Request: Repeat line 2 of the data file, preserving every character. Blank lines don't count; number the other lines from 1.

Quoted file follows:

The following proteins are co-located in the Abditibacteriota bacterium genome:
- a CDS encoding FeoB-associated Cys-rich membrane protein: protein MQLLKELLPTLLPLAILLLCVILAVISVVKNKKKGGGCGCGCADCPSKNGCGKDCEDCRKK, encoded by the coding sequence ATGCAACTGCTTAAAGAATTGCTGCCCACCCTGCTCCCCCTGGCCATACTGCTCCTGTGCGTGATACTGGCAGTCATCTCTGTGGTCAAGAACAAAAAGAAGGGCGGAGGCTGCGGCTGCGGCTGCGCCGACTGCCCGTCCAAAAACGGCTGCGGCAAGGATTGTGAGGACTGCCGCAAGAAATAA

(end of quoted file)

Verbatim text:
- a CDS encoding FeoB-associated Cys-rich membrane protein: protein MQLLKELLPTLLPLAILLLCVILAVISVVKNKKKGGGCGCGCADCPSKNGCGKDCEDCRKK, encoded by the coding sequence ATGCAACTGCTTAAAGAATTGCTGCCCACCCTGCTCCCCCTGGCCATACTGCTCCTGTGCGTGATACTGGCAGTCATCTCTGTGGTCAAGAACAAAAAGAAGGGCGGAGGCTGCGGCTGCGGCTGCGCCGACTGCCCGTCCAAAAACGGCTGCGGCAAGGATTGTGAGGACTGCCGCAAGAAATAA